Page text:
While meeting my first client as a peer coach, I was nervous.
Steve, my client, was in his 60s and could barely mumble “good” after I asked how he was. He has schizophrenia as well as cognitive disabilities.
Even though I struggled with my own paranoia and delusions, I felt intimidated by him at first. Going through psychosis made me realize how little control you have when ripped from reality.
My boss and I made a recovery plan with Steve’s mother. Steve waited patiently, but he had an uncomfortable stare.
We had a common diagnosis, but each person is different. Judging him, my first thoughts were I’m not like him, am I? Do I make other people feel uncomfortable?
As a new peer coach, I was unsure if I would be able to do my job. I didn’t know if I would be able to make a difference in Steve’s life.
My first time visiting Steve at his house, I greeted him and asked how he was that morning. He mumbled a reply, but I couldn’t make out what he said. I was nervous, but at the time I didn’t realize maybe Steve was nervous also.
During all of our conversations, he avoided answers with more than one word. I kept thinking, this is not going to work out.
Months passed by and I wasn’t feeling any closer to Steve, let alone feeling like I was making a difference. I feel ashamed to say this, but on our visits, he became invisible to me. Because of his cognitive disabilities and little to no responses, I started to give up on Steve.
At that time, I started a YouTube channel and website called Schizopedia. I was using the channel to share stories about people living with schizophrenia and trying to spread awareness. On my visits with Steve, I was busier checking how many likes and subscribes I was getting than actually paying attention to Steve.
Then, the COVID-19 pandemic hit and our sessions were put on pause. A week later, Steve called me and we had our longest conversation we had ever had. He asked me how I was doing and he told me about himself. He didn’t want to get off the phone. He missed me.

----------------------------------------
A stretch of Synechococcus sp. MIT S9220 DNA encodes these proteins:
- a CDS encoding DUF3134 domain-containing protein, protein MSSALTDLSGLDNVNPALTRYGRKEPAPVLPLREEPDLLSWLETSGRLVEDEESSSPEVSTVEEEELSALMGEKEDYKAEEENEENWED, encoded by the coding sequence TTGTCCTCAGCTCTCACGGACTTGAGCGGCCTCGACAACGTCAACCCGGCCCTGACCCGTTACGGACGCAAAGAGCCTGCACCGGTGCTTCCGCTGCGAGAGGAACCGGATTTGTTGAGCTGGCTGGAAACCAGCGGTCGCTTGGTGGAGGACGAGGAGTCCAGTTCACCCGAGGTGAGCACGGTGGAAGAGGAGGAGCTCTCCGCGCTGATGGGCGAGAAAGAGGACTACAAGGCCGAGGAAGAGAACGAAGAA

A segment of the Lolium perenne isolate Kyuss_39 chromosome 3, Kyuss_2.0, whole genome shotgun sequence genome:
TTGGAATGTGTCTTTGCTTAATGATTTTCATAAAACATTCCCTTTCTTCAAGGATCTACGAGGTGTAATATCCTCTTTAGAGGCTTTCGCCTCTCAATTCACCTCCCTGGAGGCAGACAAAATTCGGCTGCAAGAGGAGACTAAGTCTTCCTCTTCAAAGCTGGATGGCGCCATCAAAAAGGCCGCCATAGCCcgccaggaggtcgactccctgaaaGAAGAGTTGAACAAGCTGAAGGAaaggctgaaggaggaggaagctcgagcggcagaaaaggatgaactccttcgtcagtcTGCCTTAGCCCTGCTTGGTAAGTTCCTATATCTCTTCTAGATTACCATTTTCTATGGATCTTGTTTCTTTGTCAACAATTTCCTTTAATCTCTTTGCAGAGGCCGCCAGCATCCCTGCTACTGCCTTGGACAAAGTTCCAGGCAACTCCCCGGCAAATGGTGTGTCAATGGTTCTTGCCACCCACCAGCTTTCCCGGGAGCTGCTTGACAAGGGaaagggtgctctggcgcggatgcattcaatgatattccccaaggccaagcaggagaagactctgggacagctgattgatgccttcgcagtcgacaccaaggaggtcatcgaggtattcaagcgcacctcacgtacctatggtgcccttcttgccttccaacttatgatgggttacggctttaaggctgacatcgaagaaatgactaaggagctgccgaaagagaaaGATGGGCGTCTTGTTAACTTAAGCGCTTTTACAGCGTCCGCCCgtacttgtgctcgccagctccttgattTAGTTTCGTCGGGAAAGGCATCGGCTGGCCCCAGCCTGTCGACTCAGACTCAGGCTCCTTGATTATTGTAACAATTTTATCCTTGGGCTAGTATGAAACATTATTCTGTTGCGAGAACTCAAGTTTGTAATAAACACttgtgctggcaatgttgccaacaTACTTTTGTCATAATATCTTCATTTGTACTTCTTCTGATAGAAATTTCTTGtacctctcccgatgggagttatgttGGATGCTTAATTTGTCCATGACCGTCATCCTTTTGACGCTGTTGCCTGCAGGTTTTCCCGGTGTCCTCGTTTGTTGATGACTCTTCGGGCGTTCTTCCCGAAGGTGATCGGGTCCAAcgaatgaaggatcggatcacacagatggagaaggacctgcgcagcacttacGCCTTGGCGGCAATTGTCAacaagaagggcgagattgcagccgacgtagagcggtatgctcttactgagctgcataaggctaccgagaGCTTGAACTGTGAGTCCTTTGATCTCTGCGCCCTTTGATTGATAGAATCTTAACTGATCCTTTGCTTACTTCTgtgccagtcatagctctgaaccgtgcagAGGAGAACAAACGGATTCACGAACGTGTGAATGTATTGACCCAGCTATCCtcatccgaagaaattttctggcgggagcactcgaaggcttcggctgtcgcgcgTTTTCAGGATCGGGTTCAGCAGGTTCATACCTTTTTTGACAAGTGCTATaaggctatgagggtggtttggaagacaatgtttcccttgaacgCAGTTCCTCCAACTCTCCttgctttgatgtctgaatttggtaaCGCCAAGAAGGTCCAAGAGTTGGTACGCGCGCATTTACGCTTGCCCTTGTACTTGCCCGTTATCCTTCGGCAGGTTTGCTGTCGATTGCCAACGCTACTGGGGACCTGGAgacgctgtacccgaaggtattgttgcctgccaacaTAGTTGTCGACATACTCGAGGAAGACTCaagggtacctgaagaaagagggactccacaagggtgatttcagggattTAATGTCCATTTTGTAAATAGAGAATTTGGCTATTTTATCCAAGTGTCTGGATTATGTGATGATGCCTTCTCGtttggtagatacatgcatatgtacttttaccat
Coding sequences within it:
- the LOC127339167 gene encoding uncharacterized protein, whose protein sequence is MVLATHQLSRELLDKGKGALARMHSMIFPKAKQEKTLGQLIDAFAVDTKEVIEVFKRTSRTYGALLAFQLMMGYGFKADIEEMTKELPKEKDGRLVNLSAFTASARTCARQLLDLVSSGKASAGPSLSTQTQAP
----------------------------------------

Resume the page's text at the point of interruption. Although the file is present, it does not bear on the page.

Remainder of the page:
Finally, there was Steve, waiting for me to open my eyes.
My YouTube Channel faded away and I lost motivation to make more videos. Even though I felt like a failure, time with Steve saved me. One sunny day at the beach, Steve smiled at me, and it made me smile. Steve was so content and happy, and his happiness was contagious. When we talked, his words were short and simple, but wise at the same time.
After we got out of the water, we just sat on the beach. Usually, he would be restless and want to go home, but we just sat and enjoyed the warmth of the sun.
When I didn’t spend all my time on the phone checking likes and subscriptions, he noticed. He knew I wasn’t ignoring him, I could see it in his eyes and body language.
I asked myself, what else could I do to connect with him?
I decided I wanted to write him letters because I thought it would be nice for him to receive something in the mail.
Through my experience with Steve, I learned I could make a difference in one person’s life, and my opportunity was right in front of me.
I started to notice small things, like smiling. There is so much you can communicate with a smile. It sounds small, but my new job was to smile at Steve every day and try to bring joy into his life.
Treating someone living with mental illness with dignity and kindness is one of the best things you can do for them. And it’s something Steve and I reciprocated. We made each other feel important. And seeing our impact became obvious.
I later realized that Steve was the coach in this story, and he was the one who made a difference in my life.
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